Less than a decade after the Diablos’ departure, MiLB returned to El Paso in the form of the Chihuahuas in 2014. Immediately, Taylor went to work figuring out how to reclaim the storied name.
"I got hired in 2013, and the Diablos were actually finishing their last independent season," he said. "We were coming onto the forefront in 2014 with a brand new downtown ballpark. I made a call to Minor League Baseball and just said, ‘Hey, it’s important to us that that Diablos name comes back home to Minor League Baseball.’ They said, ‘Well, it’s obviously still in use with the independent league team, but if it goes out of use for three years,’ -- which it did because they folded -- ‘you can look to see if the [trademarks] expire.’
"I put a note on my calendar in 2013 to check in 2016, and that’s when we revived it.”
Ahead of the 2017 season, the Chihuahuas announced their Diablos Days promo, the team dressing as their forebearers every Wednesday home game. Fans went nuts for the new (old) look.
“It was far past anything I could have imagined, which told me they really appreciated their history but they still really loved the new, because the Chihuahuas brand and mark never suffered,” Taylor said. “We still sold the hell out of that stuff, and then we added the Diablos on top of that. I walk around every day and see people wearing their red and white Diablos hats in town or a Chihuahuas hat. I just think it’s cool that that’s how they choose to represent El Paso. There are a couple of things that are important to them and it’s related to baseball, which makes it even more special.”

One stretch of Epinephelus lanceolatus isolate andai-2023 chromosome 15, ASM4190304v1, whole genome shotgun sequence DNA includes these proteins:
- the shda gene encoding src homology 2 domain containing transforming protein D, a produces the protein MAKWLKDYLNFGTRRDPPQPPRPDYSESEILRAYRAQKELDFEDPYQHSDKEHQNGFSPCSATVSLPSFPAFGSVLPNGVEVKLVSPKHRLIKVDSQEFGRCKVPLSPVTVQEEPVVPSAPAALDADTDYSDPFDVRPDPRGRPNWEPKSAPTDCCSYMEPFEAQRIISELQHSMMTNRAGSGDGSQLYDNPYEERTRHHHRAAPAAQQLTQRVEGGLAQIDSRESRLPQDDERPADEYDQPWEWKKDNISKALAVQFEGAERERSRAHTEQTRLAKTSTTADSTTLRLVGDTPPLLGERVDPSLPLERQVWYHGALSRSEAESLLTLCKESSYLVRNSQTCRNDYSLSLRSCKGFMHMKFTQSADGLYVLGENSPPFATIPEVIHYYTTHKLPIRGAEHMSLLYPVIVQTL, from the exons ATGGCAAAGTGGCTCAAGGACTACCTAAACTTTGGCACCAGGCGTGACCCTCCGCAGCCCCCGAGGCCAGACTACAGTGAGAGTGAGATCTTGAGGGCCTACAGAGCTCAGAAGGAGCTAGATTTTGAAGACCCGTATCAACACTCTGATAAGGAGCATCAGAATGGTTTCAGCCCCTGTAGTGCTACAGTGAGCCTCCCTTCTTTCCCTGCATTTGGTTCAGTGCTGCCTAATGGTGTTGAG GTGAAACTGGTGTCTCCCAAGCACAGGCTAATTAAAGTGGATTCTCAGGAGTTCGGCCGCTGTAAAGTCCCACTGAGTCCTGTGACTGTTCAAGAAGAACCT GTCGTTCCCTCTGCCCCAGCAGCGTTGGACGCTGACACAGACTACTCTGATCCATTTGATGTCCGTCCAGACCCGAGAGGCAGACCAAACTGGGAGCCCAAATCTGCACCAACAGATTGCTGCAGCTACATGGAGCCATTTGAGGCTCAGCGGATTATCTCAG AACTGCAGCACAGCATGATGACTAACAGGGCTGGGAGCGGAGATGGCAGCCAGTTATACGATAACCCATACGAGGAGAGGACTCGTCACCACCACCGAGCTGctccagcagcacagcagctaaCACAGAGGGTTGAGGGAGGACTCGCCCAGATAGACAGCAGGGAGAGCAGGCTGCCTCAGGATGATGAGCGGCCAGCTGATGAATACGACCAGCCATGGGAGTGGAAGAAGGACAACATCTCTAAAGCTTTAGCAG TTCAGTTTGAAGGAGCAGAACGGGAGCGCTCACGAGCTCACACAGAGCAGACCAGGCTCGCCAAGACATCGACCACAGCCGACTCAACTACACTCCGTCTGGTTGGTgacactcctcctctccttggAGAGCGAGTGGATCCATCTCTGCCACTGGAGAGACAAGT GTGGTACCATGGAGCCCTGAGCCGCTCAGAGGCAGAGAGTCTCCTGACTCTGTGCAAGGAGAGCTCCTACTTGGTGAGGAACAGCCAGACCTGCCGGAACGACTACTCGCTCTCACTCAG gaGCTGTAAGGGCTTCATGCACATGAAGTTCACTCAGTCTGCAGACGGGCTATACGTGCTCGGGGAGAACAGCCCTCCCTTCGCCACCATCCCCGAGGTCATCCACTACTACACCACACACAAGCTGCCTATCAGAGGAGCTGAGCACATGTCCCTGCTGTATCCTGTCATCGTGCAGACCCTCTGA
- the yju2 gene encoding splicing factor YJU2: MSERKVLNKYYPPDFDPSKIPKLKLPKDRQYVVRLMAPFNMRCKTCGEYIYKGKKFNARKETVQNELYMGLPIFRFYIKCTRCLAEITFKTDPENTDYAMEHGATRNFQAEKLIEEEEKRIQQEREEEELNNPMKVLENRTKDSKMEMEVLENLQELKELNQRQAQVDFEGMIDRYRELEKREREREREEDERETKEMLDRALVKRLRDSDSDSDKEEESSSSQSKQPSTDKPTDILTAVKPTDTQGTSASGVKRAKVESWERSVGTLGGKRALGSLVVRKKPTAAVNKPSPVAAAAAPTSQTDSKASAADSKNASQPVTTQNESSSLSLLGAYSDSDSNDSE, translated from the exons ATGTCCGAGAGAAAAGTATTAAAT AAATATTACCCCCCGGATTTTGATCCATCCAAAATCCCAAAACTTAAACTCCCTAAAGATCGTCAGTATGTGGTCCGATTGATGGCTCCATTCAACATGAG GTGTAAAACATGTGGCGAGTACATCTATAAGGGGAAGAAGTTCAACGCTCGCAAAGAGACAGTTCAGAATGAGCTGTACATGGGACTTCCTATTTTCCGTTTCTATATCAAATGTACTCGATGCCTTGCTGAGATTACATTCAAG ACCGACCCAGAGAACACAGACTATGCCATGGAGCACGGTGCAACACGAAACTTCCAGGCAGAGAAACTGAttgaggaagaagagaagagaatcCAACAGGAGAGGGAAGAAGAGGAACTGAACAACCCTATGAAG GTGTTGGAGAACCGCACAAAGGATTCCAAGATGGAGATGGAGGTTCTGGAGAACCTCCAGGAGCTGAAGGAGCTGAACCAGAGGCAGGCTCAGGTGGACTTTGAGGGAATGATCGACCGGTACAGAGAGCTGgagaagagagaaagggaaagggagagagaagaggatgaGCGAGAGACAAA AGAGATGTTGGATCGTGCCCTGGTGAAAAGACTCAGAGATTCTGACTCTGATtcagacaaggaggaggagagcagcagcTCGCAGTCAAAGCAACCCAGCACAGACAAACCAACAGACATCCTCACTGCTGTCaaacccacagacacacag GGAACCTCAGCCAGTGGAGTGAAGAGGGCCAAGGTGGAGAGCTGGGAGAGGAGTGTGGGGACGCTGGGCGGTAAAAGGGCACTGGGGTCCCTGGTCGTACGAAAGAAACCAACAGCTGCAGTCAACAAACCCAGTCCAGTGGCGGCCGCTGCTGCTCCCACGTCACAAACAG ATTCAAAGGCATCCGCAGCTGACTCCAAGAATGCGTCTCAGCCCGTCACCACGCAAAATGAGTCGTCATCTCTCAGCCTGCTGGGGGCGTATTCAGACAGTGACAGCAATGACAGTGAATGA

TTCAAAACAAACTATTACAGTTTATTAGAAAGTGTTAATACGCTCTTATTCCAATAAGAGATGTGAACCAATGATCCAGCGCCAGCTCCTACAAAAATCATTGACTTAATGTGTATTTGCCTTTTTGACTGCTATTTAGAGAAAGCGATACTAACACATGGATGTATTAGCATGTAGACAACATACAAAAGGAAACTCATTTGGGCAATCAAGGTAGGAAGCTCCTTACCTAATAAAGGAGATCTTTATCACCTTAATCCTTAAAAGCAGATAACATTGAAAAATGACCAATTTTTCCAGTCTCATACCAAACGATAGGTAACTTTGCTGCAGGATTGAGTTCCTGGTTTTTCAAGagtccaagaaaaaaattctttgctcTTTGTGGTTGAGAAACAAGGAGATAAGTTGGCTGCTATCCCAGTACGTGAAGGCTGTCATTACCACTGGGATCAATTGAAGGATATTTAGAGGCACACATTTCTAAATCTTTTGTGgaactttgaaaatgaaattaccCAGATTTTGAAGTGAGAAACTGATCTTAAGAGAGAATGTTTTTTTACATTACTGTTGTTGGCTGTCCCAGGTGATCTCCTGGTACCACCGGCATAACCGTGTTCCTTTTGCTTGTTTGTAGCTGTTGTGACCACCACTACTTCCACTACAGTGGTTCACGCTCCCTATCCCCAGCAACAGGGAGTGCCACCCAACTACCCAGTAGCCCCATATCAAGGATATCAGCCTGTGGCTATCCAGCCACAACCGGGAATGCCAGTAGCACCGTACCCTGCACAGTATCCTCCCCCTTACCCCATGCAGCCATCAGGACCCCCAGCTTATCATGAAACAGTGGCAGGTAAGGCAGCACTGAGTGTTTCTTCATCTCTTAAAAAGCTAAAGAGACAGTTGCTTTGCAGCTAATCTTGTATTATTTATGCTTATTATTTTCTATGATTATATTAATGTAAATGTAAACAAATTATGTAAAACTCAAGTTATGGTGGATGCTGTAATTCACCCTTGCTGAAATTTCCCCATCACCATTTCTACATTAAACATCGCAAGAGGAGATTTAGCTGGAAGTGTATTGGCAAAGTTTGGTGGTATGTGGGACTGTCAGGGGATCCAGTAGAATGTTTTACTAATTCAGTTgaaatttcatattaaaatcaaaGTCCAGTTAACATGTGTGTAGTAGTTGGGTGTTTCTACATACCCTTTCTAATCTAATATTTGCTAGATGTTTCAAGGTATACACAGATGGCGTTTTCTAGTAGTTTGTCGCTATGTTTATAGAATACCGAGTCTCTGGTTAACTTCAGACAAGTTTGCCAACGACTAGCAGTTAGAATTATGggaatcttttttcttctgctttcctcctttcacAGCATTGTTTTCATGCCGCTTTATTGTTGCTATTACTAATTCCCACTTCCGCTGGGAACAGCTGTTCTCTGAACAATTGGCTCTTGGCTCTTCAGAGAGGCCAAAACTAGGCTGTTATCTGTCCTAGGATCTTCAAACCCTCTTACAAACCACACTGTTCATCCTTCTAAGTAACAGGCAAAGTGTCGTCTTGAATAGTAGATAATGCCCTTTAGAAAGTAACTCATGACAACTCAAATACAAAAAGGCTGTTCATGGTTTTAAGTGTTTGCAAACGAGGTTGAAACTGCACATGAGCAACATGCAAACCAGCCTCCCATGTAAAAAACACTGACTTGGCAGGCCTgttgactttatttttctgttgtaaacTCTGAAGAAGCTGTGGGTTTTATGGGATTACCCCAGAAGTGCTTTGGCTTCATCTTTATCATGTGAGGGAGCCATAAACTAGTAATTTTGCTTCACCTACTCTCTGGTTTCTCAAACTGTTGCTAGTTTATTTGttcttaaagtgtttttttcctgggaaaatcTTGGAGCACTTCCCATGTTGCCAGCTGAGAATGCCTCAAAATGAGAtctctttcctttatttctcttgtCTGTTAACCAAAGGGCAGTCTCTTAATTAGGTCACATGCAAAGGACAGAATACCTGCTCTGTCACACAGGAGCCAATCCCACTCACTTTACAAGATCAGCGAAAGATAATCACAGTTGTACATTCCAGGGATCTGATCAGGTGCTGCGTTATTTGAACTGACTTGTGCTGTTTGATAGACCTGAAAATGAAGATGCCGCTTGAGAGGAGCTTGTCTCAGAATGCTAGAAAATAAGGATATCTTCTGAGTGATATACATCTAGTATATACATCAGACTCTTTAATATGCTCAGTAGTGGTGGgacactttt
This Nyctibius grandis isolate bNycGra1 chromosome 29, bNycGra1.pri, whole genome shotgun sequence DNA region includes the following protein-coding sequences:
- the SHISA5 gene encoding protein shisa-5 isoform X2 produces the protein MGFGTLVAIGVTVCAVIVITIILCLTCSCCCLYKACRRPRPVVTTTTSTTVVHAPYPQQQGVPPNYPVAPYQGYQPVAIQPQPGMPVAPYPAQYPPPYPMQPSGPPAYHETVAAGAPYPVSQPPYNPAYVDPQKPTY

The Chihuahuas and their fans have a relationship that transcended the Minors’ near-decade absence from their city. El Paso has placed in the top five in Pacific Coast League attendance every season of the Chihuahuas’ existence. Now, teams don’t sell their former identities in the event they go away. MiLB retains rights, a move sparked by the Diablos' resurrection.
“I think it’s cool for all these markets to be able to hang on to their heritage, and when we want to do these nights that are throwback nights or historical heritage nights, they’re there,” Taylor said. “In this town, it really resonates. I mean, I coach youth league baseball, and there are Diablos teams still. It’s really cool to see that.
“That’s one thing I love about El Paso: they’ll thank you and let you know that they appreciate things that recognize their history. For me, it’s twofold. We have people on our staff who grew up in El Paso going to Diablos games, and when we brought that back, it brought back their childhood. They remember going to those games with their parents or their grandparents, and then, conversely, we have fans that say, ‘It is so cool for me to connect with my son now or my granddaughter now, to take them to a Diablos game like someone took me to a Diablos game.’ It brings them back. And we live it on-field. We were able to get some of the old Diablos capes that they used, or they had things, like they would wave hankies when [an opposing] pitcher was taken out of a game, other fun chants like ‘We want a hit.’